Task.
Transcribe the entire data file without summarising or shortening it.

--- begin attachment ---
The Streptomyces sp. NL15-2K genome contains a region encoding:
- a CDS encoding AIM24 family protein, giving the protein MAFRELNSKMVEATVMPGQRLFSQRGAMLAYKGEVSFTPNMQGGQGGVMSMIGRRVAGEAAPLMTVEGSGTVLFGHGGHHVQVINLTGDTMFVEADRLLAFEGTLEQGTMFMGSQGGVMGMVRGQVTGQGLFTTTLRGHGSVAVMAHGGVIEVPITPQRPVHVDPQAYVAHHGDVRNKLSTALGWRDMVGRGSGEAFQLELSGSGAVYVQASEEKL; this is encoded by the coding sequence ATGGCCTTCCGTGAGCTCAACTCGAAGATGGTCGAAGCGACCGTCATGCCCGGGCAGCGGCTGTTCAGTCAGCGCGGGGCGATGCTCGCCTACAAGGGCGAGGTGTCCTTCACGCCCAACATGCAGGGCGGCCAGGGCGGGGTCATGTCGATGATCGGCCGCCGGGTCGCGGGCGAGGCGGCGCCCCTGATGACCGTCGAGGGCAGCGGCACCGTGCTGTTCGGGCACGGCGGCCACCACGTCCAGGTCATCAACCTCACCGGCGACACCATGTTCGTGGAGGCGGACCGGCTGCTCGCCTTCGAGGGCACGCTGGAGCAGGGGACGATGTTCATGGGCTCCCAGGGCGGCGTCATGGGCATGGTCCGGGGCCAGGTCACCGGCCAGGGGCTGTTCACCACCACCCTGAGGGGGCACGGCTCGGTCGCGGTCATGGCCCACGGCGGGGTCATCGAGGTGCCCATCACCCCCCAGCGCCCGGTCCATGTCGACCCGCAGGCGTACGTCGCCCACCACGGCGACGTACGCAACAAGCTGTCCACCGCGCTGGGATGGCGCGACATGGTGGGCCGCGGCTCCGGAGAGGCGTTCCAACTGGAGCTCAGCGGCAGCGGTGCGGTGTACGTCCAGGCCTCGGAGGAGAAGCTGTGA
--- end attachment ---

The Streptomyces sp. NL15-2K genome contains a region encoding:
- a CDS encoding AIM24 family protein, giving the protein MAFRELNSKMVEATVMPGQRLFSQRGAMLAYKGEVSFTPNMQGGQGGVMSMIGRRVAGEAAPLMTVEGSGTVLFGHGGHHVQVINLTGDTMFVEADRLLAFEGTLEQGTMFMGSQGGVMGMVRGQVTGQGLFTTTLRGHGSVAVMAHGGVIEVPITPQRPVHVDPQAYVAHHGDVRNKLSTALGWRDMVGRGSGEAFQLELSGSGAVYVQASEEKL; this is encoded by the coding sequence ATGGCCTTCCGTGAGCTCAACTCGAAGATGGTCGAAGCGACCGTCATGCCCGGGCAGCGGCTGTTCAGTCAGCGCGGGGCGATGCTCGCCTACAAGGGCGAGGTGTCCTTCACGCCCAACATGCAGGGCGGCCAGGGCGGGGTCATGTCGATGATCGGCCGCCGGGTCGCGGGCGAGGCGGCGCCCCTGATGACCGTCGAGGGCAGCGGCACCGTGCTGTTCGGGCACGGCGGCCACCACGTCCAGGTCATCAACCTCACCGGCGACACCATGTTCGTGGAGGCGGACCGGCTGCTCGCCTTCGAGGGCACGCTGGAGCAGGGGACGATGTTCATGGGCTCCCAGGGCGGCGTCATGGGCATGGTCCGGGGCCAGGTCACCGGCCAGGGGCTGTTCACCACCACCCTGAGGGGGCACGGCTCGGTCGCGGTCATGGCCCACGGCGGGGTCATCGAGGTGCCCATCACCCCCCAGCGCCCGGTCCATGTCGACCCGCAGGCGTACGTCGCCCACCACGGCGACGTACGCAACAAGCTGTCCACCGCGCTGGGATGGCGCGACATGGTGGGCCGCGGCTCCGGAGAGGCGTTCCAACTGGAGCTCAGCGGCAGCGGTGCGGTGTACGTCCAGGCCTCGGAGGAGAAGCTGTGA